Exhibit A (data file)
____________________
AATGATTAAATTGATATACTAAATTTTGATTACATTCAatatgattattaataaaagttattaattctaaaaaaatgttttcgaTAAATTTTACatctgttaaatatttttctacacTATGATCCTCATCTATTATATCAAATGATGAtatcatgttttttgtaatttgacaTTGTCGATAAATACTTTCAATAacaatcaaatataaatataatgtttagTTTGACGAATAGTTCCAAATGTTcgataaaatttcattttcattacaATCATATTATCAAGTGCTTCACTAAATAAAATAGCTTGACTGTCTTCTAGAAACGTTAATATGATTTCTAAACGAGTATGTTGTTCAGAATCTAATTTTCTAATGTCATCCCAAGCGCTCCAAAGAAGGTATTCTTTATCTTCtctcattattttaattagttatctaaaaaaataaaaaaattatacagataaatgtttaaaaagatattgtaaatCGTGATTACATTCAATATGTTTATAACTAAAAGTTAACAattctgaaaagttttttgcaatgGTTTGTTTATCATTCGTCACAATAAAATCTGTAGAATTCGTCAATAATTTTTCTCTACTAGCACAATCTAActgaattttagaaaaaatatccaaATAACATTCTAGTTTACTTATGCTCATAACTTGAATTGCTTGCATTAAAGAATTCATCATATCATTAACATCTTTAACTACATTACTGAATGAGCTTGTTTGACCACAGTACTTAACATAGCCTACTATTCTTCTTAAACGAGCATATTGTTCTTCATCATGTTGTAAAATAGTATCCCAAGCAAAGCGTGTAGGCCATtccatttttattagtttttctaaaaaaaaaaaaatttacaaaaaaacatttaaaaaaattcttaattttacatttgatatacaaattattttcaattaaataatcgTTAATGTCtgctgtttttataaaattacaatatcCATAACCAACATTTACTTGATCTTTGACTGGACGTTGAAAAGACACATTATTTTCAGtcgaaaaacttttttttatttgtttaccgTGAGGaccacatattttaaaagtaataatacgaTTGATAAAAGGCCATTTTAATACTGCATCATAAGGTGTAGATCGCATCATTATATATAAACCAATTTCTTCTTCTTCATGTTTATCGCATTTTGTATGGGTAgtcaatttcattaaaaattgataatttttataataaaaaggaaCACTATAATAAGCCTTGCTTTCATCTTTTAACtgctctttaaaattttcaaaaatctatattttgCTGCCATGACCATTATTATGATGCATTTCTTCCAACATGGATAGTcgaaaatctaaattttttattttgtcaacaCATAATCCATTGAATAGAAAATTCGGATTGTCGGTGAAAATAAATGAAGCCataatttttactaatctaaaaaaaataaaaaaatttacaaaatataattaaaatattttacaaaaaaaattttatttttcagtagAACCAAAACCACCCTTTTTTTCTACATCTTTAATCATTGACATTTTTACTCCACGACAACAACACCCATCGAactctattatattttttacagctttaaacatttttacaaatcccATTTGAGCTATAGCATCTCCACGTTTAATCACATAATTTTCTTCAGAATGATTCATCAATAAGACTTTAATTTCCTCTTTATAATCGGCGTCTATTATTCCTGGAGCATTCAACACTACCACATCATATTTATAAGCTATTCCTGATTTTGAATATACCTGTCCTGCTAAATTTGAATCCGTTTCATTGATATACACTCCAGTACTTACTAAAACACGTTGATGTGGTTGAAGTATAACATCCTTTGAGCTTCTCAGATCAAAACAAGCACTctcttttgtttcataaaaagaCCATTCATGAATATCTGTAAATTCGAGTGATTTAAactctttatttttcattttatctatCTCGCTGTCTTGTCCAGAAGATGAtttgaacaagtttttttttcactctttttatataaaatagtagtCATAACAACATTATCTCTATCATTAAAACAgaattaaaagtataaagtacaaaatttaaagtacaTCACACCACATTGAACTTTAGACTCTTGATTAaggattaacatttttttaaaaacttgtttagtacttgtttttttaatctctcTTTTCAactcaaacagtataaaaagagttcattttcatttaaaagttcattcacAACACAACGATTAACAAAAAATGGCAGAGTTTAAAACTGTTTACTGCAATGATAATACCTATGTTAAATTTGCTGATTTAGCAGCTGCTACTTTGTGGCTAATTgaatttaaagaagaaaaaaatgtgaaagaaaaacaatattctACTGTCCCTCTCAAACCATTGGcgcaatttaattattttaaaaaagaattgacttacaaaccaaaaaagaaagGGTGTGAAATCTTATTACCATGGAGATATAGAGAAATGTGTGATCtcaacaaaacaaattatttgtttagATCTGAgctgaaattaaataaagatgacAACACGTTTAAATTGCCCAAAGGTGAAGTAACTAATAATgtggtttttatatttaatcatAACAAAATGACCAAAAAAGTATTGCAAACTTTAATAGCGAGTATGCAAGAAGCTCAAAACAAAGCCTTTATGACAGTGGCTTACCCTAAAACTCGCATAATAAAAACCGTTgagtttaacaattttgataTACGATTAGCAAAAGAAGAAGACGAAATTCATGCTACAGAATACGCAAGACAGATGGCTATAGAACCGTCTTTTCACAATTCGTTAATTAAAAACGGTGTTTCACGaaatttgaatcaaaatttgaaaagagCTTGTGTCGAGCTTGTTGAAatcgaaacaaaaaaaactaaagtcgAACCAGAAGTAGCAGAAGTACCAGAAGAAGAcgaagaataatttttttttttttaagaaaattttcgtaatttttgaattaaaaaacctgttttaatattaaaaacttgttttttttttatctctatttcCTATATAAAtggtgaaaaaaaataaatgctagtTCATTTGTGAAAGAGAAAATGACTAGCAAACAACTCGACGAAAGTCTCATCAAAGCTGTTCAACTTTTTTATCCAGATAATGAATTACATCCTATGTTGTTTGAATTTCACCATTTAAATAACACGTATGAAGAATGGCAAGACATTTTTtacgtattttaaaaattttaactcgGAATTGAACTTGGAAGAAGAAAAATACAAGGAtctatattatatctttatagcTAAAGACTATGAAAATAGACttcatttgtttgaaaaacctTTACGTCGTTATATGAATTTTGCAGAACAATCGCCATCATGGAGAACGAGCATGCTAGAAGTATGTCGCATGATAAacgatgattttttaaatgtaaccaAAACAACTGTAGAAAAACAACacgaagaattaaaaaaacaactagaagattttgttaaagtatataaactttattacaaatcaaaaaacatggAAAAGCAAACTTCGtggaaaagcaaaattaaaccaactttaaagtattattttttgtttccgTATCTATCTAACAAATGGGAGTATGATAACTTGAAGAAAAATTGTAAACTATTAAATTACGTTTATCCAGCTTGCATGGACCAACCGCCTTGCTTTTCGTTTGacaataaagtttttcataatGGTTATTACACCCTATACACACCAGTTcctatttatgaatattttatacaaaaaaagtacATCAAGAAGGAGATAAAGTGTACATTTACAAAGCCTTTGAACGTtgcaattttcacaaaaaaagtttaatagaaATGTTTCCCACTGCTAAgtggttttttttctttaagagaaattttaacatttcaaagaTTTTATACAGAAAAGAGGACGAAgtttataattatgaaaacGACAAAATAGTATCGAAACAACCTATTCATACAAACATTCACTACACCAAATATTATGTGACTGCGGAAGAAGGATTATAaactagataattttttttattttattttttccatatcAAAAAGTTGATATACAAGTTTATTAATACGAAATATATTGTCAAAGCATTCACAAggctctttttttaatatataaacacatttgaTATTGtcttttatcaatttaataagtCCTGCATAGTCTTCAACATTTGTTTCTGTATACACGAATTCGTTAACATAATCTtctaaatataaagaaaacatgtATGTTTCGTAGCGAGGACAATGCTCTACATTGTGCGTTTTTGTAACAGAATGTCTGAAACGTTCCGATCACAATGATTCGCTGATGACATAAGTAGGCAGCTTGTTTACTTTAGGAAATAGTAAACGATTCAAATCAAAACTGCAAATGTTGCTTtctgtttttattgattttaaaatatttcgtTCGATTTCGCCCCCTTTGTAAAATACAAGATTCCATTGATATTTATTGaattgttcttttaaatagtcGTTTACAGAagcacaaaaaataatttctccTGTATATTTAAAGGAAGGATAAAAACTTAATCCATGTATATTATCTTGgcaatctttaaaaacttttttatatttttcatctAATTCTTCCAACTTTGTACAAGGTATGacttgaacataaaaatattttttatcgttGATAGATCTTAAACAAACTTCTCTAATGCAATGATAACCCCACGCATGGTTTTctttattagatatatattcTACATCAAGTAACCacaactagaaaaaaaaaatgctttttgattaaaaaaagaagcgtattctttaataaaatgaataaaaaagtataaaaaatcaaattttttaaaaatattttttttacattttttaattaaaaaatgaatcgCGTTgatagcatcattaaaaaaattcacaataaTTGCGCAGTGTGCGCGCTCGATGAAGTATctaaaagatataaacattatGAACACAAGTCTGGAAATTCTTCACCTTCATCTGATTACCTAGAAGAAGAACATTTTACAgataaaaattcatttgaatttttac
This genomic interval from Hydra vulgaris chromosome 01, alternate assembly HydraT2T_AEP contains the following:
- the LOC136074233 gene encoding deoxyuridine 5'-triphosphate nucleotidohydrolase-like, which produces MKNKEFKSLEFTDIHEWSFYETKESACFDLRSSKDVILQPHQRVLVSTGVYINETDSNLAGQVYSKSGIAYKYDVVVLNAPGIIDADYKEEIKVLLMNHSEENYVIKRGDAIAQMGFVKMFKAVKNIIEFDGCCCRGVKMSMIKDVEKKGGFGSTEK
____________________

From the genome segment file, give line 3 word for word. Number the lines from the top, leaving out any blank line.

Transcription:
- the LOC136074233 gene encoding deoxyuridine 5'-triphosphate nucleotidohydrolase-like, which produces MKNKEFKSLEFTDIHEWSFYETKESACFDLRSSKDVILQPHQRVLVSTGVYINETDSNLAGQVYSKSGIAYKYDVVVLNAPGIIDADYKEEIKVLLMNHSEENYVIKRGDAIAQMGFVKMFKAVKNIIEFDGCCCRGVKMSMIKDVEKKGGFGSTEK